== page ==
How Covid stretched the financial chasm between Premier League and European rivals
This transfer window has illustrated more clearly than any before that the financial might of the Premier League has taken England’s top flight to a different level compared with its European rivals, writes MARTYN ZIEGLER.
This summer’s transfer window has illustrated more clearly than any before that the financial might of the Premier League has taken England’s top flight to a different level compared with its European rivals.
For the world’s best players seeking the highest salaries, the favoured destination is the Premier League, and to an extent that has not been the case before. That also explains why there have been so many transfers from one Premier League club to another: by and large they are the only ones able to afford the wages.
Kieran Maguire, a football finance analyst, explains: “Take a club such as Crystal Palace – the broadcasting revenues mean they are something like the 30th-biggest club in the world financially, and that means they and other Premier League clubs of similar size can effectively outbid any other club in the world who are not in the Champions League.
“For those English clubs that are in European competitions, that gives them another advantage in competing for the best players.”
The Premier League has long earned more from broadcasting deals than the other leagues, but Covid has stretched that gap to a chasm.
In the past, within Spain, France, Germany and Italy there were always one or two clubs capable of paying transfer fees and wages either equivalent to or beyond their English rivals; now Real Madrid, Barcelona and Juventus have fallen well behind.
Paris Saint-Germain remain the outlier in that respect, funded by Qatar and able to hang on to Neymar, Kylian Mbappe and Lionel Messi. Apart from Paris, then, for the really top wages it is Manchester, London or Liverpool – and perhaps in the future Newcastle too.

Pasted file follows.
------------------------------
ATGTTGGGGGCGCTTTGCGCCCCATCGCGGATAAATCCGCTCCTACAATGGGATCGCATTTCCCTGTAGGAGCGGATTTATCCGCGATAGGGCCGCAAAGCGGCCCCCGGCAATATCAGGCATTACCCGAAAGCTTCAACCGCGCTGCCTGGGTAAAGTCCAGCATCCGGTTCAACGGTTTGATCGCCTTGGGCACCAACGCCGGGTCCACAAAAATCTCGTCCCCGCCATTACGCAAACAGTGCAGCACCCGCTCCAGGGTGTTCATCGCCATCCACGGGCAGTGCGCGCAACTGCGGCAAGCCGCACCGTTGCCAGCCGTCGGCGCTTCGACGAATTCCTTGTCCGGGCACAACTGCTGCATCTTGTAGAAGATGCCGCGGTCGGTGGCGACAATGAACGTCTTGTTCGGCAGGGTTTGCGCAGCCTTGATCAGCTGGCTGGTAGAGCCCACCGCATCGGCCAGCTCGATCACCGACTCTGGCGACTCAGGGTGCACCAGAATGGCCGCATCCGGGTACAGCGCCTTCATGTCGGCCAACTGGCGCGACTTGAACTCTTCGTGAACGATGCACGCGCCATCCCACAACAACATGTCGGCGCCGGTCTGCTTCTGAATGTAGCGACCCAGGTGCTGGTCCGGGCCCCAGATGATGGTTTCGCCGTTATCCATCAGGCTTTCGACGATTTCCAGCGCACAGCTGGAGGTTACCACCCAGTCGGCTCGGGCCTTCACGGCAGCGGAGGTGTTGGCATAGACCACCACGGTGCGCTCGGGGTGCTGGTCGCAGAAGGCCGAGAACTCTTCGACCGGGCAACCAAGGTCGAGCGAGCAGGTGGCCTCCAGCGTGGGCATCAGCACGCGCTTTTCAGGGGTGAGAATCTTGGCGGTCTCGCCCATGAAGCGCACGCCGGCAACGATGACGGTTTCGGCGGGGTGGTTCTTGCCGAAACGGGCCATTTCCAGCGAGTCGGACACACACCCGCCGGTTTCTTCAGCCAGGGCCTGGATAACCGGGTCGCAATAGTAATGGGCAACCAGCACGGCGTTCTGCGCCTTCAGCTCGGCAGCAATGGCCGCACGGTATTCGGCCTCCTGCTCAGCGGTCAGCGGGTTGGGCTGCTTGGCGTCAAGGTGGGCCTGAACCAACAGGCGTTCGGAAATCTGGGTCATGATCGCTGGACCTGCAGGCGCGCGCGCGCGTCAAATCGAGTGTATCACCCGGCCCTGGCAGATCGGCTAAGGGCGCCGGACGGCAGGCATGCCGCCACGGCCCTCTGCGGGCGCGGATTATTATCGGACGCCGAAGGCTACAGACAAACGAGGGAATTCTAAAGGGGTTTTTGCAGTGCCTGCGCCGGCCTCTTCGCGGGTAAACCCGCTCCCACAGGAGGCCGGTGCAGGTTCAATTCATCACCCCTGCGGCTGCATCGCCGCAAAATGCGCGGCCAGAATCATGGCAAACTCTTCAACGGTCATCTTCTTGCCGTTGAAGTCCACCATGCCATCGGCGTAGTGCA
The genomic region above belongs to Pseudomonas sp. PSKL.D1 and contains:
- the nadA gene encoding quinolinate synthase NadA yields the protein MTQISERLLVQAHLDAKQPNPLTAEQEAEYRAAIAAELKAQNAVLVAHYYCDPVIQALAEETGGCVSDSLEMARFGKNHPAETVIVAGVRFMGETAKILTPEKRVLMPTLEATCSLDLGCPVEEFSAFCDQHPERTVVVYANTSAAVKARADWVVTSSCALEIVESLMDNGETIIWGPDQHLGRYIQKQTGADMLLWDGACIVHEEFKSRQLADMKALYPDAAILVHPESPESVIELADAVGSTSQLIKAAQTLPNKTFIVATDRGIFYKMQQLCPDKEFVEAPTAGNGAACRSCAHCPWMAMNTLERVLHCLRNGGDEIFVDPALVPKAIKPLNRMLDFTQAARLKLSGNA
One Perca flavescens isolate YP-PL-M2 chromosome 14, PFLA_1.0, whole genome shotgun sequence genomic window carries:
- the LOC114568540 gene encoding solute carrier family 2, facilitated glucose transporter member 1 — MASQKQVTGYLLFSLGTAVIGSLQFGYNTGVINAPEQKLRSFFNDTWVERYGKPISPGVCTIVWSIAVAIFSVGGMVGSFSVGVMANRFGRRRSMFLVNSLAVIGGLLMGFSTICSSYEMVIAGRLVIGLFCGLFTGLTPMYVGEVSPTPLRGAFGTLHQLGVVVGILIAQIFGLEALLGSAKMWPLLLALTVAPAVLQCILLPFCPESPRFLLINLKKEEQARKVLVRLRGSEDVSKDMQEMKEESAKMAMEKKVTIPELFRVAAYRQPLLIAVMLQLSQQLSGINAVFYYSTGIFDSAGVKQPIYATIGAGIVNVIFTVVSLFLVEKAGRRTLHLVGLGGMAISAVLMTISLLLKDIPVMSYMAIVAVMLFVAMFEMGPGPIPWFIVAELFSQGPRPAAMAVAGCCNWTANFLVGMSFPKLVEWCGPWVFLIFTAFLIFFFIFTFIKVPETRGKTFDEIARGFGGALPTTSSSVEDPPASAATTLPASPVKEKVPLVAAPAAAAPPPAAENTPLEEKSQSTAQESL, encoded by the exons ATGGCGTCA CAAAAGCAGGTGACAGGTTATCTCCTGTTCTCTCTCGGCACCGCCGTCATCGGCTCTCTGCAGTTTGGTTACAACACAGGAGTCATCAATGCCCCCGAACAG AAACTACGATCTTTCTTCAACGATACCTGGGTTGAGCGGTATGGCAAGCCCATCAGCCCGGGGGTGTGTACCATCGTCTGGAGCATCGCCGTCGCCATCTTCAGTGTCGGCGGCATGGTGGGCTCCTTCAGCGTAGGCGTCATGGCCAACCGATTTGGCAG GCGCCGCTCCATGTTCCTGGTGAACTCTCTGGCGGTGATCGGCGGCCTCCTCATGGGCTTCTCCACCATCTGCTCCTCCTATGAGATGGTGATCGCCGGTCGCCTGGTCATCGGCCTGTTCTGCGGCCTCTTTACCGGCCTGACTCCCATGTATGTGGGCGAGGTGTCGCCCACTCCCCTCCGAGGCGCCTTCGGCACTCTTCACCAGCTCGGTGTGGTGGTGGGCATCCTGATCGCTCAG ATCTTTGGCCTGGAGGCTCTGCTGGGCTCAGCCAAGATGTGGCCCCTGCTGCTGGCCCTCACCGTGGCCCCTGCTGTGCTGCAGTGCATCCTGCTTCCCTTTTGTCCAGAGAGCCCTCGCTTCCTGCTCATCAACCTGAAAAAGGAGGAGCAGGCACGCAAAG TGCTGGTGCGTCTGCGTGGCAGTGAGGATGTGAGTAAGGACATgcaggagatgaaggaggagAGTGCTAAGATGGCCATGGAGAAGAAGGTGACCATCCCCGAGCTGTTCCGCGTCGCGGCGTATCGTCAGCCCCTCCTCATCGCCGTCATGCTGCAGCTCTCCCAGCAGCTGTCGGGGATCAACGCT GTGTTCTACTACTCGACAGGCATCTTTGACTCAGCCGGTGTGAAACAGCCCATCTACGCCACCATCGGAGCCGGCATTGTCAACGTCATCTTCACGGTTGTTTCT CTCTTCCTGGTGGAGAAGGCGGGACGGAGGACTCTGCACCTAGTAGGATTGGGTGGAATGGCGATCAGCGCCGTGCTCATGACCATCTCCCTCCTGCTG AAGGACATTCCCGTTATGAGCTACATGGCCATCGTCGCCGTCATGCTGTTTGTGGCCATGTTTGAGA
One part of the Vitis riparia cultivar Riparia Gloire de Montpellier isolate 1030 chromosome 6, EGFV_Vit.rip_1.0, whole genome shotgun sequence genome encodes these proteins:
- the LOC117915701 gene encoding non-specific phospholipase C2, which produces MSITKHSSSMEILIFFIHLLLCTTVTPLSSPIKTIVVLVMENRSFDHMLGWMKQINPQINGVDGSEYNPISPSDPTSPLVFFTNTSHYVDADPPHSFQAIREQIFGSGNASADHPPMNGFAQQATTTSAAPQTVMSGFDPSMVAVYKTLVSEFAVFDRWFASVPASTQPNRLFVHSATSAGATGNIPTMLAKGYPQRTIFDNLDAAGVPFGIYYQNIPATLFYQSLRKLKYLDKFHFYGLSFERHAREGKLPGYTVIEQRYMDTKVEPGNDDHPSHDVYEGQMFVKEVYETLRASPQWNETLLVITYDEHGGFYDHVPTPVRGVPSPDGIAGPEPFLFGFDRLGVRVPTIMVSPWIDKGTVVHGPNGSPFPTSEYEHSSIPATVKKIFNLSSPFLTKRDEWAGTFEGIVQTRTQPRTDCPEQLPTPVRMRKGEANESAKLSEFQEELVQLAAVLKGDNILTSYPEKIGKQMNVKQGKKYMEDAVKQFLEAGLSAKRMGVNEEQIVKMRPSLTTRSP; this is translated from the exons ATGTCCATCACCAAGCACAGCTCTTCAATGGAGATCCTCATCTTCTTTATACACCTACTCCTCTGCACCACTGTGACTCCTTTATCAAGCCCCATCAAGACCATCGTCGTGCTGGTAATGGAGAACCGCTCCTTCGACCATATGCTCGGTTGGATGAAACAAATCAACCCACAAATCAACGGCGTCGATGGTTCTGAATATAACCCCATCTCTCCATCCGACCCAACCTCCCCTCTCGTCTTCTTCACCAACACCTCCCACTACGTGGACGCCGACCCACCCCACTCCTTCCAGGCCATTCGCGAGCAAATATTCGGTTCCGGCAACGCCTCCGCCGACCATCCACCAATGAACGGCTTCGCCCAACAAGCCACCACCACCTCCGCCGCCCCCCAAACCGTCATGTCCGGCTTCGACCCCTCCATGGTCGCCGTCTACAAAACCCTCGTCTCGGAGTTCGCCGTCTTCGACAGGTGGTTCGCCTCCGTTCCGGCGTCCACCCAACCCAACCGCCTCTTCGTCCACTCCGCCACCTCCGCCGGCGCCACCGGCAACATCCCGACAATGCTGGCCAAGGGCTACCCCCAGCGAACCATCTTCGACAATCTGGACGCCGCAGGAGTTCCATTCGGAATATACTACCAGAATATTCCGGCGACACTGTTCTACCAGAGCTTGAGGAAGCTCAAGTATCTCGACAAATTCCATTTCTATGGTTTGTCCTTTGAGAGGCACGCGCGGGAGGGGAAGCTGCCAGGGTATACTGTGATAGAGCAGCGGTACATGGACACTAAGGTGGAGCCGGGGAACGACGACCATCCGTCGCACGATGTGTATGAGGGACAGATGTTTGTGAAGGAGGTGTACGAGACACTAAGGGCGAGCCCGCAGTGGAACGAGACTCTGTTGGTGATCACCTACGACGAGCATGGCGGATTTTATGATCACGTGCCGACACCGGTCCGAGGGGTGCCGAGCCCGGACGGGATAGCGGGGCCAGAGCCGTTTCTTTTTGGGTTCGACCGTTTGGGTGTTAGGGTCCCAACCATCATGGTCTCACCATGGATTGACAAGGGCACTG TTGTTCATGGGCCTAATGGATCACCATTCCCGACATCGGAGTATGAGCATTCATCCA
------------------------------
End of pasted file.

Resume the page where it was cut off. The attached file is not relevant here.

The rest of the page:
For Erling Haaland, the Premier League was the only realistic destination other than PSG: no one else could afford him in post-pandemic times, and – like PSG – Manchester City have the cushion of an Arab state behind them.
The Premier League is entering a three-year broadcasting cycle this campaign, with a record pounds 3.5 billion a season ($AUD 6.1 billion) coming into the 20 clubs from domestic and international rights. Its nearest challenger is Spain’s La Liga, but its clubs will earn only half that figure. Italian clubs, 30 years ago football’s financial powerhouses, will have even less to play with and Germany’s clubs will earn only a third of the sum of their English rivals.
The pandemic proved disastrous for Real, Barcelona and Juventus, who all recorded enormous losses that have proved difficult to overcome and perhaps explains why they are three clubs who are persevering with a legal challenge against Uefa to be allowed to establish a European Super League.
Richard Masters, the Premier League chief executive, accepted that envy of the English riches may have contributed to that action. “I can’t know what lies behind the concerns of other leagues or clubs, but obviously we have grown our market share by comparison with our major competitors in terms of the performance in the broadcasting market,” he said.
Maguire said that the Premier League’s broadcasting deals helped to insulate the English clubs from the worst effect of the pandemic.
“Broadcasting revenues have acted as an insurance policy during Covid,” he said. “Bournemouth will come into the Premier League with only 3.5 per cent of their income this season coming from ticket sales.”
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If the concentration of the world’s top players continues, then few in England would complain – but it will also mean that the old elite in Europe will step up their efforts to reclaim some parity.
– The Times
Originally published as How Covid stretched the financial chasm between Premier League and European rivals